He blinked.
The light was intense and he closed his eyes quickly. He lay face down on a hard surface. Small stones dug gently into his palms, chest and hips, and his back burned hot but he did not roll over. Sounds flittered down from around him but something inside, a deep instinct, told him not to make any sudden movements. He heard rough shouts and calls in a language he could not decipher that seemed to be getting louder.
I cannot just lie here.
He opened his eyes again, blinking furiously as the light bore into his skull. Squinting ahead, he could see a curved stone wall with four layers of arched walkways stretching up into a bright blue sky. It had clearly once been a magnificent piece of architecture but there was an overriding sense of decay about the place. The masonry was cracked and chipped, and more than one of the arches had buckled. The circular courtyard in which he lay alternated between baked earth and dusty stone. Small clumps of weeds grew up from the patches of earth, like brown snakes, their skin flaking, climbing up the first tier of arches. Many of the paving stones had been torn up, as though someone had been looking for a way out, although nothing but dark rock was exposed beneath.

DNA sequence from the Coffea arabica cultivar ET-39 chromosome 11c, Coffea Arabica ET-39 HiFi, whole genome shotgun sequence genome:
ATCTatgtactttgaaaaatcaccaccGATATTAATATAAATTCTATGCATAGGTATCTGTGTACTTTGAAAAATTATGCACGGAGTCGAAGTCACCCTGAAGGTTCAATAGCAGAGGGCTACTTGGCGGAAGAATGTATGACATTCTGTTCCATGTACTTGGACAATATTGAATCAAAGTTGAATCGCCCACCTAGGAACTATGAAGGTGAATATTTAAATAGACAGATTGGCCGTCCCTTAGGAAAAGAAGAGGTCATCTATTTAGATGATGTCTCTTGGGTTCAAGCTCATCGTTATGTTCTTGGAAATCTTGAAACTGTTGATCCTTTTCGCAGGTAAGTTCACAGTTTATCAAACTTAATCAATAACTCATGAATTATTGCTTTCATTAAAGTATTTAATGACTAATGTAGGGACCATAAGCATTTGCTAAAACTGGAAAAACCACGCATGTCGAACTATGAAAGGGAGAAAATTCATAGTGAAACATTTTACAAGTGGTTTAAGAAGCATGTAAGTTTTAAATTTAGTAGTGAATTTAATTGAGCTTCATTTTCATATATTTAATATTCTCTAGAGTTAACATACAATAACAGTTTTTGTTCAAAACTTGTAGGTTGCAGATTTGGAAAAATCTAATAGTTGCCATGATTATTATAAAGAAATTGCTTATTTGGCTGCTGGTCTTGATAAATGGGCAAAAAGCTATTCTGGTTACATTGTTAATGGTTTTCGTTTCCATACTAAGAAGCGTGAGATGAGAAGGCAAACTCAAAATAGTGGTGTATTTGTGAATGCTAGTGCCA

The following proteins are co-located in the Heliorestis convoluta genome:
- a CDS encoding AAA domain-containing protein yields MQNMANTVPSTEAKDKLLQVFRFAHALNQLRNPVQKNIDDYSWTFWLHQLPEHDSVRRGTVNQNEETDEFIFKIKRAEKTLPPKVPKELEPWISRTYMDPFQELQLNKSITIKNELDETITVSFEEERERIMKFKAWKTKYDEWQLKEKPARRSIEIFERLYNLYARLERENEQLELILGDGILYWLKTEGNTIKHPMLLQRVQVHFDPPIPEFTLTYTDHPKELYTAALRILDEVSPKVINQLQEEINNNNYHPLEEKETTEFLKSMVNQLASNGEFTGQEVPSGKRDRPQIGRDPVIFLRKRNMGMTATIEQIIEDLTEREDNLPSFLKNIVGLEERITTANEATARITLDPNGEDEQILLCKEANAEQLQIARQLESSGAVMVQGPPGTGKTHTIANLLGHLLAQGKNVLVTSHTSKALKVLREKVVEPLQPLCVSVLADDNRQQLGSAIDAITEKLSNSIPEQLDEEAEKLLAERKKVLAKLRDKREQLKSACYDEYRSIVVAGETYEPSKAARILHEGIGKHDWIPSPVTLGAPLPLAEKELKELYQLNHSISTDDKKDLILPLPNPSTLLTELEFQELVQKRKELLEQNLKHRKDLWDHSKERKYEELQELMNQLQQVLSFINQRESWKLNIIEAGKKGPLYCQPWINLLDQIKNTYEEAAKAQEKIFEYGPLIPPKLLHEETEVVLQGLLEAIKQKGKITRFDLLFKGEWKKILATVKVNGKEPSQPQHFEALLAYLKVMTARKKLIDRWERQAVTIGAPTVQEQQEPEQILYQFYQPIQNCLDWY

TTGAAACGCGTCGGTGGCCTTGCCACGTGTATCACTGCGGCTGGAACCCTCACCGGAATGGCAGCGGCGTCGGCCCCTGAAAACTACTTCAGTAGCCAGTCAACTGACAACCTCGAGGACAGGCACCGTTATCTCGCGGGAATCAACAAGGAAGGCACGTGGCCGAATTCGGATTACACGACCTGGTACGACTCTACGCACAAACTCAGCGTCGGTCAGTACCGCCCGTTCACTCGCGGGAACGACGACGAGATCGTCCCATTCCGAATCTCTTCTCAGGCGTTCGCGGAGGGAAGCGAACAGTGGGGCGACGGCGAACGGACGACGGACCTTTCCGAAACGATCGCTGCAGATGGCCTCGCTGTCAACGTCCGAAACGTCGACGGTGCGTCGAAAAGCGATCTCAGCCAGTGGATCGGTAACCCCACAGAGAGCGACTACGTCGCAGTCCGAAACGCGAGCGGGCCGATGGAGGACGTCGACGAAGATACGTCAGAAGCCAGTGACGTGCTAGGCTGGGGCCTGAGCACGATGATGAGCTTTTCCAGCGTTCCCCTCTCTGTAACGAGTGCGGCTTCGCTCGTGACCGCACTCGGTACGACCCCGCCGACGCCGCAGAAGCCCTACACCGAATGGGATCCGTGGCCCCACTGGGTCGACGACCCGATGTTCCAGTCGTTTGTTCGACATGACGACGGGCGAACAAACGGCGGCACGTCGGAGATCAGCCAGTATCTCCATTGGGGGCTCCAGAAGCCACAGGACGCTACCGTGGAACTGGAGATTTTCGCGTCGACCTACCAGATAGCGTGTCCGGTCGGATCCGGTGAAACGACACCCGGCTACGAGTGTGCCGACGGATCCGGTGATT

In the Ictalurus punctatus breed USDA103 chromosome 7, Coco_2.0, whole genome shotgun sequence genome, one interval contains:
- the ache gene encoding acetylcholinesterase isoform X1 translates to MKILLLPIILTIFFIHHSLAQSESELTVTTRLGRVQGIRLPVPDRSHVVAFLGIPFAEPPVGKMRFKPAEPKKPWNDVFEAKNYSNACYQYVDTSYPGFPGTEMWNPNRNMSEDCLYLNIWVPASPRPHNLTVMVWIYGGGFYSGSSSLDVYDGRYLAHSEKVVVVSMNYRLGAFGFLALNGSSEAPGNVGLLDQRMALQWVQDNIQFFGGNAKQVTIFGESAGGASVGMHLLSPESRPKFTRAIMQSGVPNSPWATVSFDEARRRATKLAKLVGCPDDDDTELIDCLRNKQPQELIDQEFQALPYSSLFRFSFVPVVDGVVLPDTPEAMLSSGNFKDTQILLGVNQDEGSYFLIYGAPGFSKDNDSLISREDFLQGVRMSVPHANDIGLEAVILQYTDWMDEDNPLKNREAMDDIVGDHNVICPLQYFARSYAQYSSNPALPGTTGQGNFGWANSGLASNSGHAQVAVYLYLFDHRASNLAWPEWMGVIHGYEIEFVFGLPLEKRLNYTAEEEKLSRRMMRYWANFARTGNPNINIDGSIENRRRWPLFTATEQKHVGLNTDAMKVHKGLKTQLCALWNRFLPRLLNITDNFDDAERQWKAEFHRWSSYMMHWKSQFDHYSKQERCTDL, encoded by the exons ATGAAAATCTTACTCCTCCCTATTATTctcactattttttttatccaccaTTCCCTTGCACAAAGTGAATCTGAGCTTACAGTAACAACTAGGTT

He froze as a deep groan came from somewhere behind him.
What the hell was that?
He turned his head as slowly as he could, trying to make the motion as smooth as possible. A girl lay next to him, wearing a black suit that covered her from head to toe. Her face was turned away from him and a wooden quarterstaff was strapped to her back.
I know her.
He reached out a hand to touch hers but froze as a shout echoed around the courtyard. It was followed by another and dark shapes flitted between the columns, their voices more agitated now.